May 15, 2007

Navasota

Navasota, Texas (population: 7,400), is 25 miles NE of Brenham, 26 miles SE of Bryan, and 43 miles SW of Huntsville. My pictorial journey is arranged based on driving through on 105, heading east toward Anderson.

Something about this view always makes me think "Last Picture Show".
Old First National Bank of Navasota
The Texas Historical Commission plaque info - Local architect, contractor and stonemason James Davern and his brother-in-law C. C. Camp built this commercial edifice in the 1880s. Constructed of cement-covered stone rubble, it was remodeled with Renaissance Revival detailing in the 1890s, during the ownership of the First National Bank of Navasota. Occupied by the bank until 1952, it has also housed a hotel, offices, a telephone company, and a variety of stores.
The ghost sign is a lot more impressive in real life.

Looking eastward down 105; Nemir's Department Store on the left.

At my flickr page, a commenter added this: "This was always one of my favorite stores in Navasota for many reasons. Either Nemir's or Patout's had the pressed tin ceiling. I could get a real fountain drink (Dr. Pepper float) at the drug store."
The Giesel House
The Texas Historical Commission plaque info - Situated near the Houston & Texas Central Railroad Depot, this three-story stone building was erected in 1860 by R. H. Giesel (1833-1872) and his German-born wife Fannie (1828-1881) to house a restaurant and hotel. A two-story frame porch originally extended across the front of the structure. Giesel, a Confederate veteran, served as temporary mayor in 1867, when a yellow fever epidemic struck Navasota. Fannie Giesel renamed her restaurant "The Good Morning John" in 1871. She managed the business until her death in 1881. Later owners operated the hotel as "The Exchange" and "The Hoyle."

This strip of buidlings was a stone's throw from the railroad tracks, so you know these places were bustling, centers of life and commerce, a mere hundred years ago.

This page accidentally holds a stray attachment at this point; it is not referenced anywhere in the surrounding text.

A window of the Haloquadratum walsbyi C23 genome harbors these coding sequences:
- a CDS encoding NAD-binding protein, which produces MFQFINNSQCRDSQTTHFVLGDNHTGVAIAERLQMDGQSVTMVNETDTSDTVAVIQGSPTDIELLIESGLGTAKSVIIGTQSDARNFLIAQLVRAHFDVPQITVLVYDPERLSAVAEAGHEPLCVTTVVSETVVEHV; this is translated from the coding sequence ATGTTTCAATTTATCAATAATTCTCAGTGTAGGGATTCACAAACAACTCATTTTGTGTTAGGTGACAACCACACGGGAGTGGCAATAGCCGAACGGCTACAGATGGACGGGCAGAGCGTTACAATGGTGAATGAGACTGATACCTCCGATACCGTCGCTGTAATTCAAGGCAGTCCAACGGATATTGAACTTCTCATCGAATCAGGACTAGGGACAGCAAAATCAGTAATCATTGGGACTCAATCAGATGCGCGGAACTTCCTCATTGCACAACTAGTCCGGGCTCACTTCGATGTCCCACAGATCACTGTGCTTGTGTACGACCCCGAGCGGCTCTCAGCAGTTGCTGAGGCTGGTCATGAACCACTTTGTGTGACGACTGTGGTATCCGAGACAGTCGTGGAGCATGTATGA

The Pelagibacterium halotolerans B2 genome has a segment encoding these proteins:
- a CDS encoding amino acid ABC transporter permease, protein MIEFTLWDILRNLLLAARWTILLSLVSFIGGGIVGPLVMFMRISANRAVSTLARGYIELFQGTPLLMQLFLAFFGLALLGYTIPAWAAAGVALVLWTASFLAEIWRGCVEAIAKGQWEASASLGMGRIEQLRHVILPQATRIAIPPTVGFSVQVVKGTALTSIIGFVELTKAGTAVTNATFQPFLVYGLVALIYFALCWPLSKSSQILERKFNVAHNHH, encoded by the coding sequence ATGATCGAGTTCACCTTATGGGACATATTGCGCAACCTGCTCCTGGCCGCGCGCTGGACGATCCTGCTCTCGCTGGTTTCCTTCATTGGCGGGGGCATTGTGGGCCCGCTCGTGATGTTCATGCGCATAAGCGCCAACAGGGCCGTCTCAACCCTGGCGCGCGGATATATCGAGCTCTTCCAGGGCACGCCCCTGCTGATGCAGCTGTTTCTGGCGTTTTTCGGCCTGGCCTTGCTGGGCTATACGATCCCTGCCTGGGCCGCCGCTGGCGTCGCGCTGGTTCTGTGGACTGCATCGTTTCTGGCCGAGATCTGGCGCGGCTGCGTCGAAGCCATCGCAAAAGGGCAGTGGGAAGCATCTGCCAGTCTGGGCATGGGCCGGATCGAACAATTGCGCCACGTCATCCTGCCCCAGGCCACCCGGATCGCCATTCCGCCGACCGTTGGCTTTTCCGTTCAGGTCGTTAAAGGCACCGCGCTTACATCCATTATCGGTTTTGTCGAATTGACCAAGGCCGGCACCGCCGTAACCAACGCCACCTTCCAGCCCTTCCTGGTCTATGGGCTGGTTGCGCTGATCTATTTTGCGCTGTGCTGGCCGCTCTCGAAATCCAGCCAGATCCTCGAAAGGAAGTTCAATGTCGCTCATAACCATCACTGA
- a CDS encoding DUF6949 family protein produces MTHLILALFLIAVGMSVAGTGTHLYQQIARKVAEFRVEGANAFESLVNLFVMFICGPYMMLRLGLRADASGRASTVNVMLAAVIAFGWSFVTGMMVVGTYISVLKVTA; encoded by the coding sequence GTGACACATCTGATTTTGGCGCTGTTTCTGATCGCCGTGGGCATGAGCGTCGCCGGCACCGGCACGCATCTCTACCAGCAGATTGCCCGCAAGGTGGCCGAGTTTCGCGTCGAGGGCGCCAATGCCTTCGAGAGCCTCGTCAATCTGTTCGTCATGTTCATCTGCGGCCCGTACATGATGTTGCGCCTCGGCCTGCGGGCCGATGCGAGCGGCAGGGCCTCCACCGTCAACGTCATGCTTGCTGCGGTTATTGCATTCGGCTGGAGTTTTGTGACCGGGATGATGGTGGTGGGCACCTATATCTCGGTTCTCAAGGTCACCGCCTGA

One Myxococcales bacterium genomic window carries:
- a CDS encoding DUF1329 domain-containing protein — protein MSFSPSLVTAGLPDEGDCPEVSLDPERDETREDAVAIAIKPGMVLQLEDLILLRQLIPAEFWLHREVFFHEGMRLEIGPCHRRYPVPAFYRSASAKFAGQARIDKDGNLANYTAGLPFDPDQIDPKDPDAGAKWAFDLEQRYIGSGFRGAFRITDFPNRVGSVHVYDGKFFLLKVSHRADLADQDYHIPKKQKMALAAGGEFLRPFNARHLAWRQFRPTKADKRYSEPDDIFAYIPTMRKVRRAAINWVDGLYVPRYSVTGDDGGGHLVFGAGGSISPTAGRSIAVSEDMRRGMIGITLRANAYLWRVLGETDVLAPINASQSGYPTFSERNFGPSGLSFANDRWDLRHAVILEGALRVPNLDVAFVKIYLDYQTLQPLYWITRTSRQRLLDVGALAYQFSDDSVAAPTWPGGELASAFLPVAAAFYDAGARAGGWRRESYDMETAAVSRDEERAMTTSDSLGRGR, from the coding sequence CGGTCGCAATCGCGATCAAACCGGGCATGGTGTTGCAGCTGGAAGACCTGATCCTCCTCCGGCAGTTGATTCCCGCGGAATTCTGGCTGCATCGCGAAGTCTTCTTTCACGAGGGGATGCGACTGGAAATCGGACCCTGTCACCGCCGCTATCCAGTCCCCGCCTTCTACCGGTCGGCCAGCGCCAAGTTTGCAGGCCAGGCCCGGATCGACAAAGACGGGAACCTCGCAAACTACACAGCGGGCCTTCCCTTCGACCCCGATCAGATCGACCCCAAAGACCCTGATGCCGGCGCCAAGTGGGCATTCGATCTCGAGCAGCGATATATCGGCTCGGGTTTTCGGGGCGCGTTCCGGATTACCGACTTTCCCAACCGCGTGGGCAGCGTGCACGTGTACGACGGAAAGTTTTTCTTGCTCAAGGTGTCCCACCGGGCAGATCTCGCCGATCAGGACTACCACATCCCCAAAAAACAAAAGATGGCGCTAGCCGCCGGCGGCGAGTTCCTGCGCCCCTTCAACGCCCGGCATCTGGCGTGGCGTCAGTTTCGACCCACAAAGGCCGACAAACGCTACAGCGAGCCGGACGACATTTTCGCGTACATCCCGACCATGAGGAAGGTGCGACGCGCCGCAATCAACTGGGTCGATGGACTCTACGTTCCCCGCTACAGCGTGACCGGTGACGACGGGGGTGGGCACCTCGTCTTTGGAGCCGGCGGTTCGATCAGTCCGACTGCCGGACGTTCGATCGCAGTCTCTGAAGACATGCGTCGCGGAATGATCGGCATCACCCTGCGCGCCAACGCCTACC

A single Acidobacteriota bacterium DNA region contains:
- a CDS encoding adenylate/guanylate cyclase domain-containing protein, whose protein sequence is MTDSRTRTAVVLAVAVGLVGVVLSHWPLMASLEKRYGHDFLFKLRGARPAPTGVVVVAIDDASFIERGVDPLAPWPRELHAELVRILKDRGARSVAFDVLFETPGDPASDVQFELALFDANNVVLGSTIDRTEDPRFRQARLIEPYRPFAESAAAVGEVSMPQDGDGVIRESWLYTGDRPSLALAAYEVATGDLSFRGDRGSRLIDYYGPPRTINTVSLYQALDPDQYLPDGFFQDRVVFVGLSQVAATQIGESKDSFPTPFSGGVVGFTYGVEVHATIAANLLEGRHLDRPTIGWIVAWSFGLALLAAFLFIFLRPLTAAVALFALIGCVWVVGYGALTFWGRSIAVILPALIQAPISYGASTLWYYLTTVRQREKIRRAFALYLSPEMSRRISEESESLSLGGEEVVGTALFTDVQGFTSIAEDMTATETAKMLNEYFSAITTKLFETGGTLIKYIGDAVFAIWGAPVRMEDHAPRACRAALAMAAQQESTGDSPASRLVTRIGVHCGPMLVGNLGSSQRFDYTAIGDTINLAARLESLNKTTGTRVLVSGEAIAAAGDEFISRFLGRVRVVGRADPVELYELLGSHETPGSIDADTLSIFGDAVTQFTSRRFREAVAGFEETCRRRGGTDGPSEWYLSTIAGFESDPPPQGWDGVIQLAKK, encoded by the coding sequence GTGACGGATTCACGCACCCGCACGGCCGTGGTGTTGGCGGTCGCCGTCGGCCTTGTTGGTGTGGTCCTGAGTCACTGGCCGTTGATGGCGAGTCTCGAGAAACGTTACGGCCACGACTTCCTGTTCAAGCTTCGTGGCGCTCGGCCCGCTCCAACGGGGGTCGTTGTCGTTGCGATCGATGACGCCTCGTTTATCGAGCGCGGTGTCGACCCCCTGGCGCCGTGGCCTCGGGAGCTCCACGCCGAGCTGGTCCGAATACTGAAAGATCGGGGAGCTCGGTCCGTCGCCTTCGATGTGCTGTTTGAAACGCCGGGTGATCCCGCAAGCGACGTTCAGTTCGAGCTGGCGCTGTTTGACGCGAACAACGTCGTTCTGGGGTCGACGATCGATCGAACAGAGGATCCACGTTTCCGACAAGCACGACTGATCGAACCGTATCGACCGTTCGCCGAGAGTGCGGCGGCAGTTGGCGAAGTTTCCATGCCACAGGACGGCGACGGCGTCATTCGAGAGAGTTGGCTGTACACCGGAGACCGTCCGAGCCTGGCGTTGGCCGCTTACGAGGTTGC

The Giesel House on the right, with the P.A. Smith Hotel to its left

P.A. Smith Hotel

plaque on the P.A. Smith Hotel


Another indication of the importance of the railroad to Navasota.

I love the simple, yet vintage, Miller's Theater. It's still open and showing first run films, so bonus! Here are a few pictures, taken at different times over the last year.
note the great lodge sign




from my car while sitting at a stoplight

Robert de LaSalle (a.k.a. Rene Robert Cavelier Sieur de La Salle) - the plaque says: "Treacherously slain by his own men near this spot in March 1687." I'm guessing his long list of names (and the almost certain, accompanying pomposity) were somehow involved....Locals constantly have to clean it off - their football rivals keep decorating poor LaSalle with various things. Once he had a watermelon on his head.

The former Navasota High School (erected 1930). I half expected to see the Beaver and Whitey to walk out and get on their bikes. They didn't.


I liked the neon hanger.

As I left Navasota, and headed home toward Anderson, rush hour "traffic" had begun. Note the train in the background; the plaintive wail of the engine's whistle made this a near-perfect, small town Texas scene.

Navasota Livestock Auction

4 comments:

Anonymous said...

I think "Sieur de La Salle" was actually his title.

Chris said...

You are correct sir/madam!

eaglefille said...

This is the town my father lives in, I love to visit.

You didn't show any of the old southern houses though, which are one of the best things about the town.

It is a great town for pictures though isn't it.

Chris said...

There are some amazing old homes, that's for sure. Photographically, at least, I tend to focus on old businesses -- preferably the ones with old neon signs or ghost signs. Navasota is so "Texas." I love it.